Andrew Mwenda (@AndrewMwenda): Managing editor of Uganda's Independent magazine; aid critic.

Lydia Polgreen (@lpolgreen): New York Times bureau chief in Johannesburg; formerly in New Delhi.

Binyavanga Wainaina (@BinyavangaW): Kenyan author and director of the Chinua Achebe Center for African Writers and Artists at Bard College.


Mariano Castillo (@marianoCNN): CNN's Latin America news desk editor. A good all-purpose feed.

Damien Cave (@damiencave): New York Times correspondent in Mexico. 

Simon Romero (@viaSimonRomero): New York Times bureau chief in Brazil.

Carol Rosenberg (@carolrosenberg): The Miami Herald's indefatigable Gitmo reporter.


Bill Bishop (@niubi): Beijing-based blogger and all-around China watcher; author of the Sinocism China Newsletter.  

Adam Cathcart (@adamcathcart): Get your news, views, rumors, and weirdness on North Korea here.

Gady Epstein (@gadyepstein): Wickedly funny Beijing correspondent for the Economist; formerly with Forbes.

Sarah Kendzior (@sarahkendzior): Often combative but always insightful Central Asia expert and media critic.

Jean Lee (@newsjean): The Associated Press's Korea bureau chief and the only journalist to tweet (semi-)regularly from Pyongyang.

Hiroko Tabuchi (@HirokoTabuchi): Tokyo correspondent for the New York Times, tweeting on everything from high-tech to high art.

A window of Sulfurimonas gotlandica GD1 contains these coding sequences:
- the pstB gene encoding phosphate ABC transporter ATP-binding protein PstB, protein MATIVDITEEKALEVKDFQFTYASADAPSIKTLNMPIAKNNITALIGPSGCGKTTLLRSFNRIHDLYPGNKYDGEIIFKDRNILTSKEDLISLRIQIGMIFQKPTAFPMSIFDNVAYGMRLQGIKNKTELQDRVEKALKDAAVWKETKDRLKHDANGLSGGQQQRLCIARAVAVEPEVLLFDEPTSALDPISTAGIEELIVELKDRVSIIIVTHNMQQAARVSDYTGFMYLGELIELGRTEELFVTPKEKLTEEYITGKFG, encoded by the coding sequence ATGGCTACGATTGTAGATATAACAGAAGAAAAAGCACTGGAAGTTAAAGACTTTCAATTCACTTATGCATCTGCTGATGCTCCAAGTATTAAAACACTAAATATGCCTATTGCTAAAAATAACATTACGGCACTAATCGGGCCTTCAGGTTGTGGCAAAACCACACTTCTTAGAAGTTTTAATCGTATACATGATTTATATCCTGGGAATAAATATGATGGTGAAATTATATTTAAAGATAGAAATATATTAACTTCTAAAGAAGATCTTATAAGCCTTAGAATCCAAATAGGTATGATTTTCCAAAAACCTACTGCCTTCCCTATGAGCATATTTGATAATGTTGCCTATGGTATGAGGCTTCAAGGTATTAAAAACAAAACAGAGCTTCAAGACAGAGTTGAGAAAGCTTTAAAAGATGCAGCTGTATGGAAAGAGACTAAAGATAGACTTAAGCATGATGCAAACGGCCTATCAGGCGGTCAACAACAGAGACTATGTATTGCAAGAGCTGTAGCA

Edward Wong (@comradewong): China correspondent for the New York Times.


Sadanand Dhume (@dhume): South Asia analyst at the American Enterprise Institute. 

C. Christine Fair (@CChristineFair): Georgetown University assistant professor, dog lover, and sharp-tongued South Asia expert.

Arif Rafiq (@ArifCRafiq): Pakistani-American analyst and consultant based in Washington, D.C.

Declan Walsh (@declanwalsh): New York Times reporter who was recently expelled from his post in Pakistan; his location, "Islamabad, ideally."


J.M. Berger (@intelwire): A high-volume, high-energy feed focused primarily on counterterrorism, from a Boston-based journalist.

Michael Beschloss (@BeschlossDC): Presidential historian and exemplary history tweeter.

Michael Clemens (@m_clem): Wide-ranging scholar at the Center for Global Development.

David Gomez (@AllThingsHLS): Former FBI agent and emerging must-follow on homeland security issues.

Andrew Exum (@abumuqawama): Former Army Ranger, blogger, and counterinsurgency guru at the Center for a New American Security.

Glenn Greenwald (@ggreenwald): Love him or hate him, after he made PRISM a household name this year, you can't afford to ignore him.

Will McCants (@will_mccants): Former counterterrorism analyst at the State Department; now an expert at CNA.

Danielle Pletka (@dpletka): Anyone interested in the future of Republican foreign policy should be following this Senate staffer turned American Enterprise Institute scholar.